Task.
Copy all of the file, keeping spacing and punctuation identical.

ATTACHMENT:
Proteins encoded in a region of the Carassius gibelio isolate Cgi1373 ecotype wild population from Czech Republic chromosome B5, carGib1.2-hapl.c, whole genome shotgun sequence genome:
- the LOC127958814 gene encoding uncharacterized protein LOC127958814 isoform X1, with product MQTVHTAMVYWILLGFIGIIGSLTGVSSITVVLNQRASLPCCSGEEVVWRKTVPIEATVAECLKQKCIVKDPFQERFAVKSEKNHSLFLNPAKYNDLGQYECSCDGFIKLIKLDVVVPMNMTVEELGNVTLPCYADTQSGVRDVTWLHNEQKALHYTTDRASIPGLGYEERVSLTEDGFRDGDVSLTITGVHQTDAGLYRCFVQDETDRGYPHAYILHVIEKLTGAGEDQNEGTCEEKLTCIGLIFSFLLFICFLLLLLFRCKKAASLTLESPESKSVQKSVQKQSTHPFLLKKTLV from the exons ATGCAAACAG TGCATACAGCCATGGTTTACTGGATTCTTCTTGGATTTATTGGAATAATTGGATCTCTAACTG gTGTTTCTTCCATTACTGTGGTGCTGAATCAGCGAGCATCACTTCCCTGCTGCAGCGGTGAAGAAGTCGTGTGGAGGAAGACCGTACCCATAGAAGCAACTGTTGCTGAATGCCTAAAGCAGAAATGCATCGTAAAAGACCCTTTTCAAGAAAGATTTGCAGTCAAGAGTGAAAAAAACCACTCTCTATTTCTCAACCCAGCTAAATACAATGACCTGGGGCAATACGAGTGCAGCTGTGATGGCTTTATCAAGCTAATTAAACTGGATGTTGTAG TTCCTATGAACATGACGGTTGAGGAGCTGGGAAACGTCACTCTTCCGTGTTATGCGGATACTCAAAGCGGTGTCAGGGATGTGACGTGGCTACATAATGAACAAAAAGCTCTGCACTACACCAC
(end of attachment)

Proteins encoded in a region of the Carassius gibelio isolate Cgi1373 ecotype wild population from Czech Republic chromosome B5, carGib1.2-hapl.c, whole genome shotgun sequence genome:
- the LOC127958814 gene encoding uncharacterized protein LOC127958814 isoform X1, with product MQTVHTAMVYWILLGFIGIIGSLTGVSSITVVLNQRASLPCCSGEEVVWRKTVPIEATVAECLKQKCIVKDPFQERFAVKSEKNHSLFLNPAKYNDLGQYECSCDGFIKLIKLDVVVPMNMTVEELGNVTLPCYADTQSGVRDVTWLHNEQKALHYTTDRASIPGLGYEERVSLTEDGFRDGDVSLTITGVHQTDAGLYRCFVQDETDRGYPHAYILHVIEKLTGAGEDQNEGTCEEKLTCIGLIFSFLLFICFLLLLLFRCKKAASLTLESPESKSVQKSVQKQSTHPFLLKKTLV from the exons ATGCAAACAG TGCATACAGCCATGGTTTACTGGATTCTTCTTGGATTTATTGGAATAATTGGATCTCTAACTG gTGTTTCTTCCATTACTGTGGTGCTGAATCAGCGAGCATCACTTCCCTGCTGCAGCGGTGAAGAAGTCGTGTGGAGGAAGACCGTACCCATAGAAGCAACTGTTGCTGAATGCCTAAAGCAGAAATGCATCGTAAAAGACCCTTTTCAAGAAAGATTTGCAGTCAAGAGTGAAAAAAACCACTCTCTATTTCTCAACCCAGCTAAATACAATGACCTGGGGCAATACGAGTGCAGCTGTGATGGCTTTATCAAGCTAATTAAACTGGATGTTGTAG TTCCTATGAACATGACGGTTGAGGAGCTGGGAAACGTCACTCTTCCGTGTTATGCGGATACTCAAAGCGGTGTCAGGGATGTGACGTGGCTACATAATGAACAAAAAGCTCTGCACTACACCAC